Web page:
Like a good number of folks who came up in the millennial industrial club scene, I hold a candle for mid-period Project Pitchfork releases (let’s say IO to Inferno, for the sake of argument). Peter Spilles and co. were welding their interest in the mystic and philosophical to tunes which synthesized a range of post-industrial sounds with classic European synth balladry. Thankfully, the point where Pitchfork began to lose the plot, turning out records which weren’t so much metaphysical as labored, is exactly the point where fellow Germans Absurd Minds began to pick up the baton of Pitchfork-style contemplative electro. Sixth LP Tempus Fugit comes after a lengthy hiatus, and offers up a pleasant batch of tunes which speak to their talent for pacing and melody.
Tempus Fugit, much like the band’s 2010 LP Serve Or Suffer, is at its best when it strikes a balance between immediacy and reflection. Serve Or Suffer‘s “Interconnectedness” and “Countdown” stuck with me in the interim because they weren’t insistent club ploys, nor did they fall victim to needless navel-gazing. Tempus Fugit walks a similar line to its benefit: “For Those Who Love” augments a simple but driving bassline with a toybox of pads, clicks, and acoustic piano lines, and late-album highlight “Design Or Consequence” has plenty of anthemic appeal, but simultaneously feels vulnerable and approachable. That willingness to use softness as a strength sets Absurd Minds apart from plenty of other electro acts, and even when the songs themselves don’t really click, Tempus Fugit remains pleasant if nothing else.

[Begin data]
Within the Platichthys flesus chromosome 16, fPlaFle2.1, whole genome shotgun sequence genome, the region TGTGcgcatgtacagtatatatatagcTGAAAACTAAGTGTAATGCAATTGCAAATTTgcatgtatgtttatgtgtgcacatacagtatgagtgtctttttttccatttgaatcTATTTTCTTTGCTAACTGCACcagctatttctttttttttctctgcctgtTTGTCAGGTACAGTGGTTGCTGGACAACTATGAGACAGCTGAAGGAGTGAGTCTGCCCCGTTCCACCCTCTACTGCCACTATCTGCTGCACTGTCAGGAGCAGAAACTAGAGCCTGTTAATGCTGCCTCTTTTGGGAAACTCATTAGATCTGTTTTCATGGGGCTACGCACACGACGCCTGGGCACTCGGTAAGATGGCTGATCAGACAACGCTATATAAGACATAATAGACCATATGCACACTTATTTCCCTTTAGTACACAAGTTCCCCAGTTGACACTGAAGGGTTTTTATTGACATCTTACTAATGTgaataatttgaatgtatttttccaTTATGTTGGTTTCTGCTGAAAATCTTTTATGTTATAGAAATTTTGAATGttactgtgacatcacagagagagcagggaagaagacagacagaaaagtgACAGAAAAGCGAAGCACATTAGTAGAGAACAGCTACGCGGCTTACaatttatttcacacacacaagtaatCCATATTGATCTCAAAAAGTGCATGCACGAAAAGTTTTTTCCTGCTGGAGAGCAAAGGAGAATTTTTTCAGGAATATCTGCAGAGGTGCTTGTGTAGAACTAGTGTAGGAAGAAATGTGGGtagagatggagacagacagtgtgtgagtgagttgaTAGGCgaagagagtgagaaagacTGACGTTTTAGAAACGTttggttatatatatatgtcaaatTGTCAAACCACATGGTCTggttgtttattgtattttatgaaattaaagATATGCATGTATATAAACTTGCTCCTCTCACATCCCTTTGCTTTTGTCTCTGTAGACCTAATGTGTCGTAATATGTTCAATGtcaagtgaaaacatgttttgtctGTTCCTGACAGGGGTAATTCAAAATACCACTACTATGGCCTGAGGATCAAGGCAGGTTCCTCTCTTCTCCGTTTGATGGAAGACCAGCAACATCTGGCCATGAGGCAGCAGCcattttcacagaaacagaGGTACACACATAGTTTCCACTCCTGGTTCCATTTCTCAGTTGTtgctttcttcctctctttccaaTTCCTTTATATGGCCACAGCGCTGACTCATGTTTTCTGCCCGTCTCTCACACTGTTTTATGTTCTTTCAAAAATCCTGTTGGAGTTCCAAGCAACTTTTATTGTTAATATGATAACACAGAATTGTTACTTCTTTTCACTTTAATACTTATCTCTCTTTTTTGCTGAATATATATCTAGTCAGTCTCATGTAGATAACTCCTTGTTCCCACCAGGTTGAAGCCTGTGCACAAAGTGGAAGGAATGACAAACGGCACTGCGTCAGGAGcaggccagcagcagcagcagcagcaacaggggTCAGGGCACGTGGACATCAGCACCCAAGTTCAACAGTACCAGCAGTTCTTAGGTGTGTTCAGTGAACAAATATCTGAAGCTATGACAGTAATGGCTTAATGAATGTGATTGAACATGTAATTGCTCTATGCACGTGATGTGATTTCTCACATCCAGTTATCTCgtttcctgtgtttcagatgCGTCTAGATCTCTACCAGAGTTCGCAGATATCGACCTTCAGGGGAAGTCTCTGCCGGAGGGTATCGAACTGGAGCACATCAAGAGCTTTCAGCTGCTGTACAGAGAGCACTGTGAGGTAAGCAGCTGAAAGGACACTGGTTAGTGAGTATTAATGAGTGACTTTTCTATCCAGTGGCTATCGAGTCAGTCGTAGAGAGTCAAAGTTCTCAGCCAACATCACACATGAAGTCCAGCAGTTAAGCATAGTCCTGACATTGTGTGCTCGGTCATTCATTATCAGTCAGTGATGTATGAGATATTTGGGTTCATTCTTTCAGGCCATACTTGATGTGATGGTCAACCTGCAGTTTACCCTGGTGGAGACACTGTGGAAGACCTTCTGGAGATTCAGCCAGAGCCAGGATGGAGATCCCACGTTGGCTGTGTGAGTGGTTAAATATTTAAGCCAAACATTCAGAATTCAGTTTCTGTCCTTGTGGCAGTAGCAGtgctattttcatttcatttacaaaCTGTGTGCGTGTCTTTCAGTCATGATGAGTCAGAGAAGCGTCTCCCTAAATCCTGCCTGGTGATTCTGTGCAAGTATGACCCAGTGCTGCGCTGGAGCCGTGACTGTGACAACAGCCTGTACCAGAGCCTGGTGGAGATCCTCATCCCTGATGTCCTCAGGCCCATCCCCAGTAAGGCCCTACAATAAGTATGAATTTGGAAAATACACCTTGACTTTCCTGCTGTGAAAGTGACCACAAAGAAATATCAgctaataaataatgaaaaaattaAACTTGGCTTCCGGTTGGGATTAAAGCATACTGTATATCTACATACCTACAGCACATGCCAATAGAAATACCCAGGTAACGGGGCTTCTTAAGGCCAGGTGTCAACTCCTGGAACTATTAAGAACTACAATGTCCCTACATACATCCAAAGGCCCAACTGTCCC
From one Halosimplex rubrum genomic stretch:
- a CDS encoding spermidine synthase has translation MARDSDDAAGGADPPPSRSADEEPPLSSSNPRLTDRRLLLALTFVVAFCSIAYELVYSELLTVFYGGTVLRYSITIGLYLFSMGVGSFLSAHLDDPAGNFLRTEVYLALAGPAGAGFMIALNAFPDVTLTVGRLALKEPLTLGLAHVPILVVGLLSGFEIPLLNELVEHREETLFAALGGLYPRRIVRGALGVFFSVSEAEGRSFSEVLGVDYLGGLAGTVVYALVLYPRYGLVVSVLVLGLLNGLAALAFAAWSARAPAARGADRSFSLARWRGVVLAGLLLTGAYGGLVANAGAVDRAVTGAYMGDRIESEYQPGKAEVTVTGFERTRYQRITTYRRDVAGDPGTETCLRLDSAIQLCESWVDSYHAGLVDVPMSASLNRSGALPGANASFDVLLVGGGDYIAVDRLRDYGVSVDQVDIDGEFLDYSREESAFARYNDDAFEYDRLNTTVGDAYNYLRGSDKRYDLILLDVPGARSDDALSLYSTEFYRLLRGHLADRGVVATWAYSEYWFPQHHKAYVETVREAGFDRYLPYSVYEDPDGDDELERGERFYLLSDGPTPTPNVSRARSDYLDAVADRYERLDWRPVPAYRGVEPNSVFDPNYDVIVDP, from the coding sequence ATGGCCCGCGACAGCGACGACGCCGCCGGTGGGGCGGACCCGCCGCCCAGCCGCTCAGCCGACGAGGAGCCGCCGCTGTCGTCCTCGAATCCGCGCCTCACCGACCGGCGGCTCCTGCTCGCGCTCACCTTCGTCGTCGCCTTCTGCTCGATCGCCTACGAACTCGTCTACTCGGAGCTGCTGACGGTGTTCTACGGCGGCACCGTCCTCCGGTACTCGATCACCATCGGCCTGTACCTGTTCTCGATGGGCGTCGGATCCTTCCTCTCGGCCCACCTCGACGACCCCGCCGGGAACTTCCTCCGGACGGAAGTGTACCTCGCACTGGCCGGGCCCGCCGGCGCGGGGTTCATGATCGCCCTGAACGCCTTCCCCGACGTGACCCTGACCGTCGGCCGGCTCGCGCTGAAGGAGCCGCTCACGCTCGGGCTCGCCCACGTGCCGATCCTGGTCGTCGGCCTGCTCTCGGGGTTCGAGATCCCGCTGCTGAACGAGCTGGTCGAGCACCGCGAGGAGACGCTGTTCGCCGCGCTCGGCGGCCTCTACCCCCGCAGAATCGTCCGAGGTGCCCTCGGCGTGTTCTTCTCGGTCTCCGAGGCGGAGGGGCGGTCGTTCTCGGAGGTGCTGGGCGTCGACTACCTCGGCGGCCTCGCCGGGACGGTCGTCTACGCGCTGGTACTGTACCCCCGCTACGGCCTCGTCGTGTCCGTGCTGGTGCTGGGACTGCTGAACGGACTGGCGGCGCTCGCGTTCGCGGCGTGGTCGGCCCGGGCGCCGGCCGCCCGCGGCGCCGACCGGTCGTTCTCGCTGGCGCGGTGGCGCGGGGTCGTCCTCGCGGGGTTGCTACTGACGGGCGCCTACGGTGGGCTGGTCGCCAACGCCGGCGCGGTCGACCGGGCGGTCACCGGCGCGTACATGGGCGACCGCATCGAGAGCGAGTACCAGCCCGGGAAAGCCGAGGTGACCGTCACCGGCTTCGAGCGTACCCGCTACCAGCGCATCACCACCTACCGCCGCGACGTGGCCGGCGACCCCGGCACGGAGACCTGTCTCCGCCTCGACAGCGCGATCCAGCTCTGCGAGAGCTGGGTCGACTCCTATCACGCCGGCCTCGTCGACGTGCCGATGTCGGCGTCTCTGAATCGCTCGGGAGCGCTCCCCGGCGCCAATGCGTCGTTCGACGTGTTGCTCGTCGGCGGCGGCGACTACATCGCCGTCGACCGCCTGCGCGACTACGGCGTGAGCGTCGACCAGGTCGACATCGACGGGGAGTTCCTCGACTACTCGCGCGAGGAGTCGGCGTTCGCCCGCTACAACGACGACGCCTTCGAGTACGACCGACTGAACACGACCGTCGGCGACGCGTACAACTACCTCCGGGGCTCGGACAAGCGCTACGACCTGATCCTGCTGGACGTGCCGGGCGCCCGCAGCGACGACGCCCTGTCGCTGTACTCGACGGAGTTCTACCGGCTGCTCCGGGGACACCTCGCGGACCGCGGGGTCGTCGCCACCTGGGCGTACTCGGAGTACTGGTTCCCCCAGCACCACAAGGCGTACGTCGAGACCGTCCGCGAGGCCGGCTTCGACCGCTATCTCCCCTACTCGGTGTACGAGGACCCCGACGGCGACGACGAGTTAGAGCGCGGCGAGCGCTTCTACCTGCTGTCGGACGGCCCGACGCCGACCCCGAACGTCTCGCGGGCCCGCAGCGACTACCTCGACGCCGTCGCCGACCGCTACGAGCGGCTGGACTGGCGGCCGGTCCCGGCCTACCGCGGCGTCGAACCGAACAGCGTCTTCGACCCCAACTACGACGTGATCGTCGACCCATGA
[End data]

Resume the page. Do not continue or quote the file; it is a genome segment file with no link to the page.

Absurd Minds have never shied away from big ideas, and the lyrics carry a macrocosmic interest in Boethius’ wheel, fate, the patterns of life, etc. I was pleasantly surprised to hear Robert Burns’ “Epitaph on William Muir” being cribbed on “Farewell” (“If there’s another world, he lives in bliss / If there’s none he made the best of this”). Much like the songs themselves, the lyrics have some highs and lows, but the thematic consistency keeps things moving along smoothly enough regardless.
Is Tempus Fugit reinventing the wheel (Boethian or otherwise)? Hell no. If you’ve checked Absurd Minds in the past or, like I said at the outset, ever cut a rug to “I Live Your Dream” around closing time, you’ll be on very familiar territory. But there’s nothing wrong with that if it’s friendly territory you haven’t visited in a while. Tastefully executed, Tempus Fugit is a charming return to a style no one save Absurd Minds, not even those who pioneered it, are trading in anymore.